Because Citizens Property Insurance Corp. provides insurance to many Florida homeowners, changes in Citizens policies can adversely impact many policyholders. A recent change that took effect on January 1, 2015 will adversely impact many Florida homeowners. Citizens is reducing the cap on the value of property for which it provides coverage. This change will affect individuals who own high value properties by reducing the maximum value of property covered from $1 million to $900,000.
The Florida Legislature enacted a 2013 property reform law that included a provision reducing the upper limit on Citizens’ insurance policies. The lower limit will apply to virtually all new policies and renewals on all high value properties. The rationale behind the change was to reduce the risk of financial exposure to Florida’s quasi-public insurance carrier. Advocates of the reforms contend that the modification will not harm homeowners because there is sufficient coverage in the private insurance market.
The structure of the new legislation involves a multi-tier reduction in the maximum amount of coverage. Any property, including single condo units and their contents, valued at over $900,000 no longer qualifies for coverage by Citizens. Existing policies covering properties valued between $900,000 and $1 million as of December 31, 2015 will continue to be covered until the expiration of the coverage term, but the policies will not be renewed.
The second two tiers in reduction will take effect in January 2016 and January 2017. The maximum value of properties that can be covered by Citizens will be reduced to $800,000 as of January 2016. The amount drops to $700,000 in January 2017.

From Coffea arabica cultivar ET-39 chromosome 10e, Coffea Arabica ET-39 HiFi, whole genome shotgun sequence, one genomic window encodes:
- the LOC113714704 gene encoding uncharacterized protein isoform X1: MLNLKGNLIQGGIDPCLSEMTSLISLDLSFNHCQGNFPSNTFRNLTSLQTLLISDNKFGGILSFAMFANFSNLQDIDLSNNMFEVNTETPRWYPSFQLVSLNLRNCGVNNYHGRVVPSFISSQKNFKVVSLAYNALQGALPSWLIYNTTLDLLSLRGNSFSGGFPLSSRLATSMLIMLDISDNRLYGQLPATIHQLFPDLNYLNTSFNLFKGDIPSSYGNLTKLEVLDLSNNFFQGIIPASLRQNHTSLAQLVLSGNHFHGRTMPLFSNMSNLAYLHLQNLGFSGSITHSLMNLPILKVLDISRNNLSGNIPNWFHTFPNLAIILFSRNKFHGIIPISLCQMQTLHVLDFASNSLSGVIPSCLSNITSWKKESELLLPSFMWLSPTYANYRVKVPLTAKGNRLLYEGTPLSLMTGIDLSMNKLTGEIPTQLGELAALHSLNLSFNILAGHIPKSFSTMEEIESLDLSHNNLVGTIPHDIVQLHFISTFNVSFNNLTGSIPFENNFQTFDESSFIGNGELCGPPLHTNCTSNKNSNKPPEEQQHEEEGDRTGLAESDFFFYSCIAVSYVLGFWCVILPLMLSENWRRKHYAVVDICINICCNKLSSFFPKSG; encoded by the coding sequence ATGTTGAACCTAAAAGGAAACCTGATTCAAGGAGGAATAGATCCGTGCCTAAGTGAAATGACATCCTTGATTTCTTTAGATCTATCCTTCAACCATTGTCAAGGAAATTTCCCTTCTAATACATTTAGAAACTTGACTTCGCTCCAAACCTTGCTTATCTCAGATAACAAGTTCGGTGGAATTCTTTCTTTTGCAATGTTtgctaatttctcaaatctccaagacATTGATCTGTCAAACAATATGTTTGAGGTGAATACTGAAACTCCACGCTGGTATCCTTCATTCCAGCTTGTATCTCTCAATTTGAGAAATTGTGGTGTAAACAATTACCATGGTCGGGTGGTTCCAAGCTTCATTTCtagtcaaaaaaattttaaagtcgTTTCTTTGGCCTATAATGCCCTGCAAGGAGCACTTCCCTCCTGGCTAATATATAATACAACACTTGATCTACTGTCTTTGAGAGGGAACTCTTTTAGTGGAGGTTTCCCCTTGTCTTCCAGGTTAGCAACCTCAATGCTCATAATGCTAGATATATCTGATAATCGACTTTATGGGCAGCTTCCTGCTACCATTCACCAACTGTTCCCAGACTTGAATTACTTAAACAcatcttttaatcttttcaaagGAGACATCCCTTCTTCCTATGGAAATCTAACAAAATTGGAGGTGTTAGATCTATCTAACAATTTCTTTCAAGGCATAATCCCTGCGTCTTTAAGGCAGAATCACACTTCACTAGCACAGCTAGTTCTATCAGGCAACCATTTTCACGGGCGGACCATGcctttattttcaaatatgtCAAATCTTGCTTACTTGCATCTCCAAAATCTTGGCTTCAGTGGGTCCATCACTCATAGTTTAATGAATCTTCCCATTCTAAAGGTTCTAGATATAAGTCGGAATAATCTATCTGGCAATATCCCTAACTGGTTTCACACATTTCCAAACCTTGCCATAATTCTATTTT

While the lower coverage limits will apply to residents of most Florida counties, Miami-Dade County and Monroe County will continue with a $1 million upward limit for coverage. These two counties fall under an exception that applies to counties without a “reasonable degree of competition.” Citizens issues 96.8 percent of the policies to homeowners in Monroe County and 62.5 percent of homeowners policies in Miami-Dade County.
If you are homeowner with a high value property in either Monroe or Miami-Dade counties, you do not face the prospect of having your coverage canceled because of this change in the law. Owners of high end properties in other counties might want to explore alternatives now in anticipation of their policy not being renewed. Because policies can differ dramatically in terms of the types of perils covered, policy limits and premiums, homeowners should start researching their options now.
When selecting a policy, you should review the entire policy carefully. If you have questions about what is included in coverage and what is excluded, you should ask the agent. If you have questions about the language of the policy that you find concerning, you should seek legal advice. Admittedly, insurance policies can be lengthy and convoluted, but a careful reading can ensure you are purchasing the protection you need.
You can reach Miami Insurance Claims Lawyer J.P. Gonzalez-Sirgo by dialing his direct number at (786) 272-5841, calling the main office at (305) 461-1095, or Toll Free at 1 (866) 71-CLAIM or email Attorney Gonzalez-Sirgo directly at [email protected].